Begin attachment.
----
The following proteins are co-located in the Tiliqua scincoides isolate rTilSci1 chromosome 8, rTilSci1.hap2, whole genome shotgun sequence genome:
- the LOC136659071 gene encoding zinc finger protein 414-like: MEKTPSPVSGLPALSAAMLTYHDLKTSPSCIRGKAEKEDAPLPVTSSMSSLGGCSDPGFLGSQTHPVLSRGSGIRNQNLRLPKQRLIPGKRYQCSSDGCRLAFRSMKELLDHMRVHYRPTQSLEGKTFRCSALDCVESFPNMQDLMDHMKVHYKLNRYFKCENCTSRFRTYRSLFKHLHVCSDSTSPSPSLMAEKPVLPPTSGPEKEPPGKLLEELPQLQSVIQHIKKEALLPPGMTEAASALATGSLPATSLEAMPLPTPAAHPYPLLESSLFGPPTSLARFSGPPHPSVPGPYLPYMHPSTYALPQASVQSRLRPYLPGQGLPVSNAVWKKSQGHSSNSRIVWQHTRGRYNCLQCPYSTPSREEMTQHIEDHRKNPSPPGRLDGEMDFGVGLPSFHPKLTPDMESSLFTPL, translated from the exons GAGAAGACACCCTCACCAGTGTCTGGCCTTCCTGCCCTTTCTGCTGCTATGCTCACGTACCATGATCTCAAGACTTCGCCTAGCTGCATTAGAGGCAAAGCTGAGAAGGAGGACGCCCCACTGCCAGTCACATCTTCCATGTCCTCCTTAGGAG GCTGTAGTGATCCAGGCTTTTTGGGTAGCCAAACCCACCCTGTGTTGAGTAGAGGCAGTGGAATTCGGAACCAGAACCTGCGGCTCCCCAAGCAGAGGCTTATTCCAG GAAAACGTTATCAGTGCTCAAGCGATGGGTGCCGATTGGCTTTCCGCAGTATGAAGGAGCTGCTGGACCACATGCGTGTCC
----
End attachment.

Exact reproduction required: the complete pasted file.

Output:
The following proteins are co-located in the Tiliqua scincoides isolate rTilSci1 chromosome 8, rTilSci1.hap2, whole genome shotgun sequence genome:
- the LOC136659071 gene encoding zinc finger protein 414-like: MEKTPSPVSGLPALSAAMLTYHDLKTSPSCIRGKAEKEDAPLPVTSSMSSLGGCSDPGFLGSQTHPVLSRGSGIRNQNLRLPKQRLIPGKRYQCSSDGCRLAFRSMKELLDHMRVHYRPTQSLEGKTFRCSALDCVESFPNMQDLMDHMKVHYKLNRYFKCENCTSRFRTYRSLFKHLHVCSDSTSPSPSLMAEKPVLPPTSGPEKEPPGKLLEELPQLQSVIQHIKKEALLPPGMTEAASALATGSLPATSLEAMPLPTPAAHPYPLLESSLFGPPTSLARFSGPPHPSVPGPYLPYMHPSTYALPQASVQSRLRPYLPGQGLPVSNAVWKKSQGHSSNSRIVWQHTRGRYNCLQCPYSTPSREEMTQHIEDHRKNPSPPGRLDGEMDFGVGLPSFHPKLTPDMESSLFTPL, translated from the exons GAGAAGACACCCTCACCAGTGTCTGGCCTTCCTGCCCTTTCTGCTGCTATGCTCACGTACCATGATCTCAAGACTTCGCCTAGCTGCATTAGAGGCAAAGCTGAGAAGGAGGACGCCCCACTGCCAGTCACATCTTCCATGTCCTCCTTAGGAG GCTGTAGTGATCCAGGCTTTTTGGGTAGCCAAACCCACCCTGTGTTGAGTAGAGGCAGTGGAATTCGGAACCAGAACCTGCGGCTCCCCAAGCAGAGGCTTATTCCAG GAAAACGTTATCAGTGCTCAAGCGATGGGTGCCGATTGGCTTTCCGCAGTATGAAGGAGCTGCTGGACCACATGCGTGTCC